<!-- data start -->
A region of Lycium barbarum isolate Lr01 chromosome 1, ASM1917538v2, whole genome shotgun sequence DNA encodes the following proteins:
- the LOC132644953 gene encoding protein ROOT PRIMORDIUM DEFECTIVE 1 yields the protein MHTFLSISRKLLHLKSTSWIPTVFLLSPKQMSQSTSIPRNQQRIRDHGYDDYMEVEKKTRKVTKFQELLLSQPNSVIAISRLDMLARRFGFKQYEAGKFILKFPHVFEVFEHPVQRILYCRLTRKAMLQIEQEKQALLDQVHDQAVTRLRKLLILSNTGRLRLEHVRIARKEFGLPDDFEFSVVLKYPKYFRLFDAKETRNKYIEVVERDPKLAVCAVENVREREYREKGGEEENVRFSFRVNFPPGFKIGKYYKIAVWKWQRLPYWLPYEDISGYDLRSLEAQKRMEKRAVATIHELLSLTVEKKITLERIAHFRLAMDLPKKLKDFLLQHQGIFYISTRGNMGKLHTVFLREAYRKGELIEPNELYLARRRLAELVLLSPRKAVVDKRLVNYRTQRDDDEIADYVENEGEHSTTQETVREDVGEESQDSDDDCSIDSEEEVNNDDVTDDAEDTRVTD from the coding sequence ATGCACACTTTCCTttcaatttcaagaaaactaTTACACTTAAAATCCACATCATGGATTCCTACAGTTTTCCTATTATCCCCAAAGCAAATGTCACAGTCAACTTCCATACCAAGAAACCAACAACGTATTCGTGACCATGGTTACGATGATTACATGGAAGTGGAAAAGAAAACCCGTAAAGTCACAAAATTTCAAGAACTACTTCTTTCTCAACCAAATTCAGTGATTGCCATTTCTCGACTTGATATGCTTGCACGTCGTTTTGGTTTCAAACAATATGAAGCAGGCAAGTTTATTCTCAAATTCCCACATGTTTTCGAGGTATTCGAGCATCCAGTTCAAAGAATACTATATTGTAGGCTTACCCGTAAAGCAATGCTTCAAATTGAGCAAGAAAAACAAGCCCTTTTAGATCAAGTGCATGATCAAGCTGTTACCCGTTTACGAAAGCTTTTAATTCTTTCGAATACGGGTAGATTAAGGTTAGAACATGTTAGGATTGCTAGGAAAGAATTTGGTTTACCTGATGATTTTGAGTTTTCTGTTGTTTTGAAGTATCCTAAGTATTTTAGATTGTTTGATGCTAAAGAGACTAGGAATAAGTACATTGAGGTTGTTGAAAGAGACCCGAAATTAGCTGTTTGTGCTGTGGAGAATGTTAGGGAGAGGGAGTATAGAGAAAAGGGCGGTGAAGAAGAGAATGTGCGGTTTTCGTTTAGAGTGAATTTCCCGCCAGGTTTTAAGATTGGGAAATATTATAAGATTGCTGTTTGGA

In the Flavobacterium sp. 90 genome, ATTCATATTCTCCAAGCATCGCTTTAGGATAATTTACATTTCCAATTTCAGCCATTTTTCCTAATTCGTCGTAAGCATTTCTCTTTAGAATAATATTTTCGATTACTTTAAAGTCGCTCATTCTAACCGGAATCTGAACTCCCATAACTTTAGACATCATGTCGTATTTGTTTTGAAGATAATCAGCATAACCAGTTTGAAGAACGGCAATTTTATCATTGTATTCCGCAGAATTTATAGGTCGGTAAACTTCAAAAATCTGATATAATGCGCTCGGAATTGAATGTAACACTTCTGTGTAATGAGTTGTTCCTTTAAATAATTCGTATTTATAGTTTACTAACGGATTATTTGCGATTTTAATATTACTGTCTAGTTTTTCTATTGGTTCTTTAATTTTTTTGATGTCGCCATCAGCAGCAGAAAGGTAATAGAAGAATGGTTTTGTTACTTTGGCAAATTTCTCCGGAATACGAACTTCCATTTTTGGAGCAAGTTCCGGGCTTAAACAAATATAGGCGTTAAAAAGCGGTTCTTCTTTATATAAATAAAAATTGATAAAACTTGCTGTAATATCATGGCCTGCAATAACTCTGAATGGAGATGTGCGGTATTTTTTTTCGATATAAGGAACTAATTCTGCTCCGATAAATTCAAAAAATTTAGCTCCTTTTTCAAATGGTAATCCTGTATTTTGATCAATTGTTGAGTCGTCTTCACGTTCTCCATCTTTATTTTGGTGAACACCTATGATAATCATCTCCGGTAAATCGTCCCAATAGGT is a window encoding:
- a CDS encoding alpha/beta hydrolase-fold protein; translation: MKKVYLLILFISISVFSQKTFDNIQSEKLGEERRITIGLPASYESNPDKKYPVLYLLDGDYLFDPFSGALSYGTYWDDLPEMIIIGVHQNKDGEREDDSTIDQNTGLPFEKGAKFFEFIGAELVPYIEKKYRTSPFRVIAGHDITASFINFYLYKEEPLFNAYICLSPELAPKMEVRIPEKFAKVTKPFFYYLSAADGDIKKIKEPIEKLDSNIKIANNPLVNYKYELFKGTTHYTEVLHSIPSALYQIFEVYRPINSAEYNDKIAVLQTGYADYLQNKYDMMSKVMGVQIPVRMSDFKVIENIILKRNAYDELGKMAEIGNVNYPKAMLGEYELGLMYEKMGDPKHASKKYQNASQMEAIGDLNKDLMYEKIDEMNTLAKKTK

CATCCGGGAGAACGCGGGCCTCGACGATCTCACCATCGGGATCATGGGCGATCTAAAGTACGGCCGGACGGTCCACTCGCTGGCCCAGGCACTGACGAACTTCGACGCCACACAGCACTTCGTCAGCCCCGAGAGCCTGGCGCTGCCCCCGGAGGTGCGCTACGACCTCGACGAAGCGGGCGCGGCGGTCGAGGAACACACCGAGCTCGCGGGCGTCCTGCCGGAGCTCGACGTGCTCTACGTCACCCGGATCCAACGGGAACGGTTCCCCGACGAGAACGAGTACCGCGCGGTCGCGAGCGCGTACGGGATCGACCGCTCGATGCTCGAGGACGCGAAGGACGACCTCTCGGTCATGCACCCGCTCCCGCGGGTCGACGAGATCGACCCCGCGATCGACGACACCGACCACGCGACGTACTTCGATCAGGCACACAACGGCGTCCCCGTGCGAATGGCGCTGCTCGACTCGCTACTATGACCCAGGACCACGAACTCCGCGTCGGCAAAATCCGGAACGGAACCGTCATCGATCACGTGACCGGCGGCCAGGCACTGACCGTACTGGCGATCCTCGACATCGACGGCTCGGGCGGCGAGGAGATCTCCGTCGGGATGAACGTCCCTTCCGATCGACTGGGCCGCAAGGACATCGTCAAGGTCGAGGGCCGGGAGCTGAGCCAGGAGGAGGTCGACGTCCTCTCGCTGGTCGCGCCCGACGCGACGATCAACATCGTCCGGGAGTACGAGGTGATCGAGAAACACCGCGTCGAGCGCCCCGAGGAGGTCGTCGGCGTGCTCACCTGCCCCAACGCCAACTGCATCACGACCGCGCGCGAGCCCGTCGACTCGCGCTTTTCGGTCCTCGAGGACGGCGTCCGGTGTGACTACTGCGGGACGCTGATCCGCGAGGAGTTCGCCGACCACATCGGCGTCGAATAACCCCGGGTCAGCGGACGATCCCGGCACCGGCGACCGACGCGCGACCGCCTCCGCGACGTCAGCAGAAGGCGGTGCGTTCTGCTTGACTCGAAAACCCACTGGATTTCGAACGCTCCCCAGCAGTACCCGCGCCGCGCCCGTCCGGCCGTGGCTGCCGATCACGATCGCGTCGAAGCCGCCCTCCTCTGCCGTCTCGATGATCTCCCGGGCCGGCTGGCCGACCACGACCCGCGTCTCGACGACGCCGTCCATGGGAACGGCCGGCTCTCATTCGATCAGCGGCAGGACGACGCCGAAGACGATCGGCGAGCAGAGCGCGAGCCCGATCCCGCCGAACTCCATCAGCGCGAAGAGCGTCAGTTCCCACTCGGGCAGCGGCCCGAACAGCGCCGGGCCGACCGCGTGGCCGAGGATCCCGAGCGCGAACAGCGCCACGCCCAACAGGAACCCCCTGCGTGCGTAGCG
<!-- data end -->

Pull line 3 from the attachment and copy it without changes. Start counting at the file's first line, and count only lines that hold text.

In the Flavobacterium sp. 90 genome, ATTCATATTCTCCAAGCATCGCTTTAGGATAATTTACATTTCCAATTTCAGCCATTTTTCCTAATTCGTCGTAAGCATTTCTCTTTAGAATAATATTTTCGATTACTTTAAAGTCGCTCATTCTAACCGGAATCTGAACTCCCATAACTTTAGACATCATGTCGTATTTGTTTTGAAGATAATCAGCATAACCAGTTTGAAGAACGGCAATTTTATCATTGTATTCCGCAGAATTTATAGGTCGGTAAACTTCAAAAATCTGATATAATGCGCTCGGAATTGAATGTAACACTTCTGTGTAATGAGTTGTTCCTTTAAATAATTCGTATTTATAGTTTACTAACGGATTATTTGCGATTTTAATATTACTGTCTAGTTTTTCTATTGGTTCTTTAATTTTTTTGATGTCGCCATCAGCAGCAGAAAGGTAATAGAAGAATGGTTTTGTTACTTTGGCAAATTTCTCCGGAATACGAACTTCCATTTTTGGAGCAAGTTCCGGGCTTAAACAAATATAGGCGTTAAAAAGCGGTTCTTCTTTATATAAATAAAAATTGATAAAACTTGCTGTAATATCATGGCCTGCAATAACTCTGAATGGAGATGTGCGGTATTTTTTTTCGATATAAGGAACTAATTCTGCTCCGATAAATTCAAAAAATTTAGCTCCTTTTTCAAATGGTAATCCTGTATTTTGATCAATTGTTGAGTCGTCTTCACGTTCTCCATCTTTATTTTGGTGAACACCTATGATAATCATCTCCGGTAAATCGTCCCAATAGGT is a window encoding: